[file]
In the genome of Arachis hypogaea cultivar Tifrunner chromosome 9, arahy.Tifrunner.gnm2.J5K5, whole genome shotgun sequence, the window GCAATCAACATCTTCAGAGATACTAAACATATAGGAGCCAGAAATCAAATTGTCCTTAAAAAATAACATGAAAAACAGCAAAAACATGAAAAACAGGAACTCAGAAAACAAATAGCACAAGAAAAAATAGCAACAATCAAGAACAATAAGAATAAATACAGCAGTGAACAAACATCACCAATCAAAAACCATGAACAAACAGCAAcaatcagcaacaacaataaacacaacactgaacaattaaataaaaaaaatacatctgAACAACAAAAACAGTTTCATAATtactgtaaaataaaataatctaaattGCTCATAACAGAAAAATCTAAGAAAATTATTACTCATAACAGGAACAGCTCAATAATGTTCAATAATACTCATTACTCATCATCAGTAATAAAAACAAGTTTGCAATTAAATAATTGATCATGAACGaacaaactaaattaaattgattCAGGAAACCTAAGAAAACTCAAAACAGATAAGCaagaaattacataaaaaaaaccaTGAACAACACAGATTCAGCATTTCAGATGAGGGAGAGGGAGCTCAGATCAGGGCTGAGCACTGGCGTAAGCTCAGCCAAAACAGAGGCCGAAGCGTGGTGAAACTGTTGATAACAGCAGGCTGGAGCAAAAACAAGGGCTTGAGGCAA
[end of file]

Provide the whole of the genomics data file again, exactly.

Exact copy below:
In the genome of Arachis hypogaea cultivar Tifrunner chromosome 9, arahy.Tifrunner.gnm2.J5K5, whole genome shotgun sequence, the window GCAATCAACATCTTCAGAGATACTAAACATATAGGAGCCAGAAATCAAATTGTCCTTAAAAAATAACATGAAAAACAGCAAAAACATGAAAAACAGGAACTCAGAAAACAAATAGCACAAGAAAAAATAGCAACAATCAAGAACAATAAGAATAAATACAGCAGTGAACAAACATCACCAATCAAAAACCATGAACAAACAGCAAcaatcagcaacaacaataaacacaacactgaacaattaaataaaaaaaatacatctgAACAACAAAAACAGTTTCATAATtactgtaaaataaaataatctaaattGCTCATAACAGAAAAATCTAAGAAAATTATTACTCATAACAGGAACAGCTCAATAATGTTCAATAATACTCATTACTCATCATCAGTAATAAAAACAAGTTTGCAATTAAATAATTGATCATGAACGaacaaactaaattaaattgattCAGGAAACCTAAGAAAACTCAAAACAGATAAGCaagaaattacataaaaaaaaccaTGAACAACACAGATTCAGCATTTCAGATGAGGGAGAGGGAGCTCAGATCAGGGCTGAGCACTGGCGTAAGCTCAGCCAAAACAGAGGCCGAAGCGTGGTGAAACTGTTGATAACAGCAGGCTGGAGCAAAAACAAGGGCTTGAGGCAA